I don't like marriage, as an institution. I'm married, because I'm quite certain that I want to stay with this person, because of tax benefits and a clearly defined situation for offsprings (from 'parental rights' to banal things like 'last name of the little one').
Without that, I couldn't care less about marriage (yes, my wife knows that pov). I'm not religious, so all the reasons for marriage listed there don't apply. Looking at society I think that - depending on the country/region/culture, I guess - marriage lost its meaning.
You might disagree and think that marriage is still an important concept, but in that case I'd argue that divorce shouldn't be ~that easy~. That doesn't mix in my world. The _only_ value of marriage, subjective of course, is the binding vow to stay with someone, period. Reducing that to "Yeah, 'til death or .. something else" is really nonsense, in absolute terms.
I love my wife, but my signature & vow aren't better than a vow I presented her on a random beach in France, with no witnesses.
Ignoring my impression of the value of marriage: Lots of people around me (and my former self certainly as well) seem to be less tolerant. If it's more and more easy to find a new partner (the original article mentions finding people on craigslist..), why would you invest time and energy in this current relationship, that goes through a hard time? The incentive is lowered: You can find people easily (online, offline), society doesn't really care if you were married before in general (certainly not everywhere, but in the western countries I know that's the case) and getting a divorce is ~easy~ (although, potentially nasty/expensive/etc). Why should you work hard to overcome problems in a relationship where a lot of the initial giddy feeling stuff is gone (substituted with something just as good perhaps, if you're happy. But .. in times of crisis you'll probably forget about that)?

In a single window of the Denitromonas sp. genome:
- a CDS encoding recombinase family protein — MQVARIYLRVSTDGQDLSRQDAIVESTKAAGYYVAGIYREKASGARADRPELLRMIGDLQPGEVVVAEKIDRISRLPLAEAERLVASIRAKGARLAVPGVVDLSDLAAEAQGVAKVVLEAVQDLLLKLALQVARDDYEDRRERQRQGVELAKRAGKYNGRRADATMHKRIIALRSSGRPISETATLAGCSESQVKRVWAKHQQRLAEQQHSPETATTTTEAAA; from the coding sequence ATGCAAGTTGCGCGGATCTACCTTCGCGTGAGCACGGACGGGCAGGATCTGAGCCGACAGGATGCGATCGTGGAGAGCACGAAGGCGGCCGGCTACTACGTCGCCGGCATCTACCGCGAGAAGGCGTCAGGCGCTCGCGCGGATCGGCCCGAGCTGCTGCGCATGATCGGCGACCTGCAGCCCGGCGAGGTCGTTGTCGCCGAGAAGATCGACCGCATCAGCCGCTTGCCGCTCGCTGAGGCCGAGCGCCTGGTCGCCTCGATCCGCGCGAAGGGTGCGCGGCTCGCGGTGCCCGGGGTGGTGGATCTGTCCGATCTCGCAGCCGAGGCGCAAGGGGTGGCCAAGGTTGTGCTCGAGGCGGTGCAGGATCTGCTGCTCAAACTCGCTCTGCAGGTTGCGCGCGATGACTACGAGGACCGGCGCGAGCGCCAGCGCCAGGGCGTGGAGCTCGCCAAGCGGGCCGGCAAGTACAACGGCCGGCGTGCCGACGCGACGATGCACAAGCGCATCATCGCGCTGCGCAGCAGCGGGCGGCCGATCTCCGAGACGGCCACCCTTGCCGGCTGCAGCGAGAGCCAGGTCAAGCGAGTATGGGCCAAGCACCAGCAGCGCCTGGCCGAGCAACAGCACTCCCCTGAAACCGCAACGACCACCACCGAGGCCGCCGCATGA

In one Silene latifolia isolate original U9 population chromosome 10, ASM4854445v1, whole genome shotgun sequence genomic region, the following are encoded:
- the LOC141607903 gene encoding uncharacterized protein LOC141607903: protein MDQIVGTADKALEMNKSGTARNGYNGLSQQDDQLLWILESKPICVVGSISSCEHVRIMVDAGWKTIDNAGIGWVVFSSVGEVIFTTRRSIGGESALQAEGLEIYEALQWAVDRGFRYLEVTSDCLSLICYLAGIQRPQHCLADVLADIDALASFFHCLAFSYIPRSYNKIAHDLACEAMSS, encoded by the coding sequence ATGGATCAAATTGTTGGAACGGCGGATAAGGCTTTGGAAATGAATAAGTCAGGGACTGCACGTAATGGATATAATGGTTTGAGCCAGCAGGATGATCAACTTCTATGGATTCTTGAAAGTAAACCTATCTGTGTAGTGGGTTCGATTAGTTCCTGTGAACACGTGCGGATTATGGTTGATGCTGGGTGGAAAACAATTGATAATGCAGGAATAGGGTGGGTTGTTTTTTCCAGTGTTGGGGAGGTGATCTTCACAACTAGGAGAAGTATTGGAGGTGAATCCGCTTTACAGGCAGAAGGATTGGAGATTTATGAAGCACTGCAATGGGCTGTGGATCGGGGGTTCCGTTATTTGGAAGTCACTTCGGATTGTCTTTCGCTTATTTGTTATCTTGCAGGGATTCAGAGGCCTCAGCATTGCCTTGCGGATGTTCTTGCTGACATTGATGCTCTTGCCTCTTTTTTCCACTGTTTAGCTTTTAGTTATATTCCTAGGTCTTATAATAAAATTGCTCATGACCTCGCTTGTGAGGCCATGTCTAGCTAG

Let's get back to the question, shall we? In a word, in my expectation, the reason for a high rate of divorce is:
Do you feel the same could be said about non-marriage relationships that end? As someone who is married, I see absolutely no difference between getting divorced now and breaking up with a partner before getting married.
But that's kind of my point: What's in a marriage, if not 'stability' or the vow to keep it going? If you agree that this isn't the case anymore for large parts of the world, what's the value or meaning of being married?
Of course non-marriage relationships fail all the time and the very same impatient / lazy outlook on life might be part of the reason. I'm just arguing that marriage was meant to (in culture, religion) be different.
I don't think it needs to have any value or meaning.
What is the meaning in, say, receiving a diploma/degree? I've never once looked back and thought, boy, I'm sure glad I have that piece of paper. The education I received remains with or without it. The recognition means absolutely nothing. It is really just an excuse to celebrate something going on in your life.
- I'm just arguing that marriage was meant to (in culture, religion) be different.
There seems to be two schools on this matter:
1. It was once traditionally illegal for mixed-race couples to be together, and marriage provided a licence from the state to allow those relationships on a case-by-case basis.
2. Alternatively, women were once thought to be the inferior gender and were pressured to bend to the wishes of their husband, and the marriage license made that control legally binding to a single entity.
Neither are socially acceptable anymore, thus any historical usage of marriage has been lost.
You have more important things to be doing right now than hang out on HN. Take care of your baby, take care of your wife, and sleep when you have a moment off from those.
Nexus 7 and HN to the rescue. :)